Back then, surfers were not permitted to wear leg ropes and there were no jet skis to ferry surfers back to the line-up. Peter Drouyn, from the Gold Coast, famously lost his board and had to swim more than a kilometre past the neighbouring Winkipop reef break to retrieve it. He then scaled the cliff, convinced a couple who were cuddling in the back of a Kombi to drive him back to Bells and paddled out for the closing moments of his heat. The late Joe Engel, the 1983 winner, managed his victory despite having stayed in the Torquay Surf Life Saving Club bunk house with no heating and just an electric kettle for company. Four years ago, Kelly Slater and his close friend Shane Dorian arrived at Johanna with jaws agape and bits of kangaroo fur clinging to a smashed rental car's front end.
Mark Richards hated the famous car park mud. "I was never 100 per cent confident in my traction on the board, and once you stepped in that mud, no matter how hard you rubbed your feet clean in the sand, they still slipped off as soon as you stood up," he says. "I was cheering the day they tarred that car park."
Part of Bells' renown is also owed to its surf business community. If most of Australia's best surfers, surfboard designs and surfing techniques were spawned in Sydney or the Gold Coast, almost all its smart business heads thrived in a colder climate. The Sydney and Gold Coast crew got the glory, but the Torquay boys got the bucks. Chief among them, at least as far as Bells Beach goes, is Doug "Claw" Warbrick, Rip Curl co-founder and driving force behind the event since 1973. Warbrick is always there at his event's finish, making sure the winner gets to ring the famous event trophy — a brass bell suspended within a wooden framework. Warbrick's savvy marketing sense has led his company to push Bells' reputation even in pro surfing's modern era, these days of terrifying tropical wonderland surf breaks such as Teahupo'o in Tahiti. In 2000, faced with such dramatic competition, he had to argue hard for Bells to retain its status with the Association of Surfing Professionals as a Prime Wave Location on tour. He was vindicated in 2001, when two spectacular days of sunny big surf arrived for the finals.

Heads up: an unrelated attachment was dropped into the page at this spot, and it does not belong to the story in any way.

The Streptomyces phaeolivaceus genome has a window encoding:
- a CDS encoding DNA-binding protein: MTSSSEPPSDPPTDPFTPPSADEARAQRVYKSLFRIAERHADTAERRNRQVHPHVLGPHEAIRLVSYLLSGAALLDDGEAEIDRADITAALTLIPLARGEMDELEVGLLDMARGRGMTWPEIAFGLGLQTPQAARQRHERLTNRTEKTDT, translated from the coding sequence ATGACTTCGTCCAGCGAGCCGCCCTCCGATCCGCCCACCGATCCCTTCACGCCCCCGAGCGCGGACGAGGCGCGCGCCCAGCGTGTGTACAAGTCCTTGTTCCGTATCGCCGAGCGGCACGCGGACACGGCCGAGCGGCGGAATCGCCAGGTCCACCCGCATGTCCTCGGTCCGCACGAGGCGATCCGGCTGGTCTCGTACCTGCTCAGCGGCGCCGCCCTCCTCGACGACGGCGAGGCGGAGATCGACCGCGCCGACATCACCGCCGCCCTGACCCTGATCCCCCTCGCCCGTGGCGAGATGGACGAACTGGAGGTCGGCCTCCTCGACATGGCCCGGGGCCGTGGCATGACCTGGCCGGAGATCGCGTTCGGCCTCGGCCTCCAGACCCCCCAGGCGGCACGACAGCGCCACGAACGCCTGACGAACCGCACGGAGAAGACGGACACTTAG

"In the beginning, I think it was just us recognising that pro surfing would become a reality, a part of the surfing culture," he says. "We'd heard the talk about it and we were the first in Australia to move to a legitimate platform with the contest at Bells. I think that was pivotal."
Despite the growth of Torquay's surf business empire, Mark Richards says, Bells never felt like a corporate event. "It had and has a shitload of soul. You never felt like you were there just to promote Rip Curl. Plus it's got the only trophy that matters — the only contest trophy everyone wants to win. Once you've got a Bell on your mantelpiece, you don't need anything else."